In a third-party situation, the insurance provider, effectively speaking, pays on behalf of a party that is not the employer. This gives an insurance provider the right to subrogation, especially if an injured worker filed a personal injury claim against a third party.
What Are the Most Common Third-Party Situations in Minnesota?
Third-party situations come in many forms. In Minnesota, some are more common than others. Here are some of the most common scenarios where your insurance provider can make a subrogation claim:
When Your Employee Is in a Motor Vehicle Accident Because of Another Person
In Minnesota, a driver can claim workman’s compensation in the event of a motor vehicular accident. Of course, the injury should occur within a driver’s regular working hours. And, the vehicle being operated must be yours or your business vehicle.
An injury arising out of an accident under normal circumstances is a work injury case. On the other hand, if another person is to blame for the motor vehicular accident, then this person would be the third party.
If your employee files a personal injury claim against this person, your insurance provider can ask for the money as reimbursement for coverage.
When a Faulty Product Used at Work Led to the Work-Related Injury
Here is an example.
Imagine that your employee was working with paint. The paint of your supplier contained toxic chemicals not disclosed to you. As a result, your employee after months of using the paint became sick.
In this scenario, the supplier can be liable because of not disclosing the contents of the paint. In this case, a personal injury claim can be filed by the employee. Of course, part of the personal injury settlement money or all of it can be reclaimed by your workman’s comp insurance provider as reimbursement.
In Situations Where the Premises or Environment Off-Site Led to the Injury
Sometimes, you may require your employee to make deliveries or visit a place in line with worker obligations. If an injury occurs, the third party would be the owners of the property in which the employee sustained the injury.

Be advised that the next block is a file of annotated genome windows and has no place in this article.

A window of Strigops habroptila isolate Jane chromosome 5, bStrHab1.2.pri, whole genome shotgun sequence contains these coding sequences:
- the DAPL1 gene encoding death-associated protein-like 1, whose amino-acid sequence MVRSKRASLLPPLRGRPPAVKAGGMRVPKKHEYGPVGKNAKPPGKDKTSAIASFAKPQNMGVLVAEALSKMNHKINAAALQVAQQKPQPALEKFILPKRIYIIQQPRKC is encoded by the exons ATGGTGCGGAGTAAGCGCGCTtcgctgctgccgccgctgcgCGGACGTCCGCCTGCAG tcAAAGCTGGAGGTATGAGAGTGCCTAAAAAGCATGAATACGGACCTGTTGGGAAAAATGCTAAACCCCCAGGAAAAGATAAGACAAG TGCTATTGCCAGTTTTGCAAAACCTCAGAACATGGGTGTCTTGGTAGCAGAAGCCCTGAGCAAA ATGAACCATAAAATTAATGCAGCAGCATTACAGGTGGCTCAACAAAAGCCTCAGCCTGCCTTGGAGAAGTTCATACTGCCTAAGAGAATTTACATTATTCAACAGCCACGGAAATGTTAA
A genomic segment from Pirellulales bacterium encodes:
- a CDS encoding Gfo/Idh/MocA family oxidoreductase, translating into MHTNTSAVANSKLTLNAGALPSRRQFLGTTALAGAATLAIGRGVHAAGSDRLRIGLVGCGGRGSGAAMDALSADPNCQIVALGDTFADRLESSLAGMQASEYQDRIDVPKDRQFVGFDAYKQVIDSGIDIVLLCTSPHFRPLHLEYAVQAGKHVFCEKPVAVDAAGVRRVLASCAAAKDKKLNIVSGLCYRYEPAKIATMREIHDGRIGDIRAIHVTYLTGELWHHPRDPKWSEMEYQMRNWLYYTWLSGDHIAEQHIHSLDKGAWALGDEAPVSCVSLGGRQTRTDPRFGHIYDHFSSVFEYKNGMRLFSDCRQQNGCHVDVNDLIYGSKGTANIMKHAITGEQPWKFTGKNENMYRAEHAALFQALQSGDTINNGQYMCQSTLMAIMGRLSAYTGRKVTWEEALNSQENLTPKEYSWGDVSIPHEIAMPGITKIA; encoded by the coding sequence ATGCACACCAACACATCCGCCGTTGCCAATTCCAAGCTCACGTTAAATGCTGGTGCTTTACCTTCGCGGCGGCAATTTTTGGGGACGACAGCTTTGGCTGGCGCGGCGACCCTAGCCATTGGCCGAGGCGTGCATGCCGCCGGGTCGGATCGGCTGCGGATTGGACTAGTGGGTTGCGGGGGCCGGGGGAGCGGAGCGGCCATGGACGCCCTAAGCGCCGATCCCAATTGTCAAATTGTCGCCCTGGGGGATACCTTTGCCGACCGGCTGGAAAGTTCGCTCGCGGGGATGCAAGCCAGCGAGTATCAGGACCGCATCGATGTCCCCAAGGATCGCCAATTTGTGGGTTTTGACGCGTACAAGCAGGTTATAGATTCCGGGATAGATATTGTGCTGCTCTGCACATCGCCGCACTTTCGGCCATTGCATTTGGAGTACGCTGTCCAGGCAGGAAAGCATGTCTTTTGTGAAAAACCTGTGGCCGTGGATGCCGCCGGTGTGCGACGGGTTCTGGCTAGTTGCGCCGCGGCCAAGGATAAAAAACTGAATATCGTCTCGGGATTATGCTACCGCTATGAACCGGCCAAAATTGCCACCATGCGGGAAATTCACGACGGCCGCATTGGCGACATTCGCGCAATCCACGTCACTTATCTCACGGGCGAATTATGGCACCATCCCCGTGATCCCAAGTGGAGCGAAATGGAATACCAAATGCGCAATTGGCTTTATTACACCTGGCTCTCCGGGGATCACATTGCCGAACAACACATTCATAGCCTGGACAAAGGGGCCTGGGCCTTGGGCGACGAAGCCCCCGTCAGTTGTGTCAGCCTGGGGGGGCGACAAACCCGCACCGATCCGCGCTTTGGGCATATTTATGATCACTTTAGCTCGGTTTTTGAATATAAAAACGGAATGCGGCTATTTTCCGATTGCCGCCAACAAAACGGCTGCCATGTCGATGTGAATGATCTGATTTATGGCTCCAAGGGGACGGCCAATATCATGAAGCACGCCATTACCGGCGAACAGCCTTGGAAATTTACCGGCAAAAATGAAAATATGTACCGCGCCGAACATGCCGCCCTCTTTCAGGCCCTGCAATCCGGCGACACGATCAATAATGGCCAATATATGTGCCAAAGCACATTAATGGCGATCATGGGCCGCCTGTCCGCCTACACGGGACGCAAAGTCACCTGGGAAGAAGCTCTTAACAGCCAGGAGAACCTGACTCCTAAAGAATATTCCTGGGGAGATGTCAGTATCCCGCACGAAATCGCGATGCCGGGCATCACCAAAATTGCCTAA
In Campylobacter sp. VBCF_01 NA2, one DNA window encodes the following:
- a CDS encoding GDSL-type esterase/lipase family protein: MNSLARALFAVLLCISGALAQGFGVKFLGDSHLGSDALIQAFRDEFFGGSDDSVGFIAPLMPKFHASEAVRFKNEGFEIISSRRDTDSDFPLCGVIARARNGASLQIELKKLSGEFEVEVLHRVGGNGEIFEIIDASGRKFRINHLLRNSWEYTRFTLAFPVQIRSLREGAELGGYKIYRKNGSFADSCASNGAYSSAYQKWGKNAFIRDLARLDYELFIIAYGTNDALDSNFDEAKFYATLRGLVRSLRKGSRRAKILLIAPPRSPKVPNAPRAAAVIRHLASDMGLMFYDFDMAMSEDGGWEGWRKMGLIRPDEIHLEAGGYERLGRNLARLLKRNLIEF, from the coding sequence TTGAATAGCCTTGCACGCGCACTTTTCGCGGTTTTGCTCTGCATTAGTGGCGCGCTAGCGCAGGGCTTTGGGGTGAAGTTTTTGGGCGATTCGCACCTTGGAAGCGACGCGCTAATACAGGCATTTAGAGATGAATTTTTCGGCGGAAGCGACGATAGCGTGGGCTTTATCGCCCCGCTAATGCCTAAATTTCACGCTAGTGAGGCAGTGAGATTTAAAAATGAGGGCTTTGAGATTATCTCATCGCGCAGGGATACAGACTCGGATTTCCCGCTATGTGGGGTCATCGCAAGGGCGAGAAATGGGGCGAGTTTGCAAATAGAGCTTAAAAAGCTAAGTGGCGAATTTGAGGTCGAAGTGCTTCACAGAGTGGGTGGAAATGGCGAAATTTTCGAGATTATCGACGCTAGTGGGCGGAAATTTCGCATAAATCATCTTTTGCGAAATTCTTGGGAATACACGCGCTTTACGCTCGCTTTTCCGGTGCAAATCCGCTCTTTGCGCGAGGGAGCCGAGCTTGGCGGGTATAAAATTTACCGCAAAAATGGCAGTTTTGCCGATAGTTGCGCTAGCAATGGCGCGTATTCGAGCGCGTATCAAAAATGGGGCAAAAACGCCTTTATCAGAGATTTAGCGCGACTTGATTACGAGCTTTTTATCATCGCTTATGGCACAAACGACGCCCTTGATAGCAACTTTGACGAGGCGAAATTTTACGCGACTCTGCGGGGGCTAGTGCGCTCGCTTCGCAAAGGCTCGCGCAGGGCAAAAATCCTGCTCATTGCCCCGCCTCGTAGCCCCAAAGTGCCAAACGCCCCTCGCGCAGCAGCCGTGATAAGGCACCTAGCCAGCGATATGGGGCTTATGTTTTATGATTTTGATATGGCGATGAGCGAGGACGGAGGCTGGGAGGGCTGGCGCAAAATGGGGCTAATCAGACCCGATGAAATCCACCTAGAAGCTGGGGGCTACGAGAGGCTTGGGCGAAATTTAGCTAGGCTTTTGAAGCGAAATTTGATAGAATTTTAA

To illustrate, imagine that your employee was making a delivery. Upon reaching the destination, your employee slips and falls on one of the property’s steps. This can shift liability to the owner of the home. In such a situation, your employee can file a personal injury claim.
The Injury Occurred at the Hands of a Professional Practitioner
This is usually the case for work-related injuries that occur in a health care setting. Hospitals have many medical professionals that render several types of services. In some cases, they can even treat other employees. And, this is where professional liability can occur.
Professional liability occurs when an injury occurs after a professional practitioner renders care. For example, if your employee is injured further because the nurse incorrectly inserted an IV line, the nurse would be liable. Your hospital will not be liable.
Consult a Workers Compensation Lawyer in Minnesota
Workers compensation lawyers in Minnesota can provide you with all the necessary information and guidance when it comes to workman’s compensation and subrogation.
If you own a business in Minnesota and have any questions about when insurers can file a subrogation claim, reach out to us at Osterbauer Law.